One could argue that after CTP, candidates are supposed to undergo specialized training but would, let’s say one year training be sufficient to create the perfect diplomat Pakistan could be proud of? Same is true for departments requiring, for example economics as core subject, or experts in public transport and communication, or degree holders in business and accounting, public health specialists the health sector. As Otto von Bismarck has aptly stated: “With bad laws and good civil servants it’s still possible to govern. But with bad civil servants even the best laws can’t help.”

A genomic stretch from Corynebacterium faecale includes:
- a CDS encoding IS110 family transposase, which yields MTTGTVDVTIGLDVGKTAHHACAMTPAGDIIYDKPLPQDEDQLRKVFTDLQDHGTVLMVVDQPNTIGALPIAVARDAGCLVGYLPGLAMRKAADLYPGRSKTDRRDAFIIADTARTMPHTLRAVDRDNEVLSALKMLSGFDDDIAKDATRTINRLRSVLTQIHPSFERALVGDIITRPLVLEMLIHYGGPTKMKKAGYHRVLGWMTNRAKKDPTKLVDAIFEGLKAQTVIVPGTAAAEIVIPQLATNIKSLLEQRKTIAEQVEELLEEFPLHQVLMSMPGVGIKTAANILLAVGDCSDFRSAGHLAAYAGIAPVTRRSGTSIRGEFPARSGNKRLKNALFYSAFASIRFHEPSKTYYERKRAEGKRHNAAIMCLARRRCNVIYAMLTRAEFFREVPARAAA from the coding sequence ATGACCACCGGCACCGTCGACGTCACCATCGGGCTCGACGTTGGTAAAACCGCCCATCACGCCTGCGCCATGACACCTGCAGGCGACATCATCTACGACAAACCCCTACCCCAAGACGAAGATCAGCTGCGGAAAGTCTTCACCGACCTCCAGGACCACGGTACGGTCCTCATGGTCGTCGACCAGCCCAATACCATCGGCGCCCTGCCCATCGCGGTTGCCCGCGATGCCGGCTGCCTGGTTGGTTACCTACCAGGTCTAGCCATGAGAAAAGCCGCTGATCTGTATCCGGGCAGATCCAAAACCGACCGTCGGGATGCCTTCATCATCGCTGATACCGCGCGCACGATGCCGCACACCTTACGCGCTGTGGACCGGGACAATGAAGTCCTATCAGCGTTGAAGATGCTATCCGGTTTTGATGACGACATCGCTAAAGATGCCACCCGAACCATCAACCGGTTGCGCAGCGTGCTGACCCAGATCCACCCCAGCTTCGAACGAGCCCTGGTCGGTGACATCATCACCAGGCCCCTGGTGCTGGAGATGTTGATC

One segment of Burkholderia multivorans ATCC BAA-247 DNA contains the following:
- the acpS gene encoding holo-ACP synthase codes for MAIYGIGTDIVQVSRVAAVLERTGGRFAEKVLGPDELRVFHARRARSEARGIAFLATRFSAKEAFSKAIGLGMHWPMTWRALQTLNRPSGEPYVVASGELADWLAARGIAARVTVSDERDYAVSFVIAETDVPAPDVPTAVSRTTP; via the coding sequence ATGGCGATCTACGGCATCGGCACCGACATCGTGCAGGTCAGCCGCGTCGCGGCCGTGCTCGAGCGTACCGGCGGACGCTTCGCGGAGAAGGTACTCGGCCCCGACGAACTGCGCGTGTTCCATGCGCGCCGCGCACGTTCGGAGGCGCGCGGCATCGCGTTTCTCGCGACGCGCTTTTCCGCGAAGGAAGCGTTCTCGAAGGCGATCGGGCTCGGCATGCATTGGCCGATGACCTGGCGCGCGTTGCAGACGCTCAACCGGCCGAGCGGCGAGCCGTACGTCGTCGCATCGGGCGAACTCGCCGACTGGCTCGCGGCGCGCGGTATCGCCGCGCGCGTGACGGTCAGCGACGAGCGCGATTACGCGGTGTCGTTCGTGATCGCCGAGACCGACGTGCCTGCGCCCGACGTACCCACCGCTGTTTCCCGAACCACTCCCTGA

In order to straighten up things and bring about sensibility in hiring, and improving the quality of civil servants, recruitment through Federal/Provincial Public Service Commission should be split up on the basis of each occupational group. Rather than wasting taxpayers’ precious money on employing/training a large group of ecstatic and disgruntled people for serving in ‘lucrative’ or ‘undesirable’ departments, or attempting to integrate them as a unified force, exams should be held for applicants for a specific group. Thus, a person willing to serve in the Postal group, should sit an exam meant for it. Likewise, those who have the basic qualification for working in various revenue departments should appear in an exam specially designed for such services. Those specializing in agriculture, for example, could be hired through these commissions to work in this sector, rather than placing an electrical engineer there having no knowledge about this subject.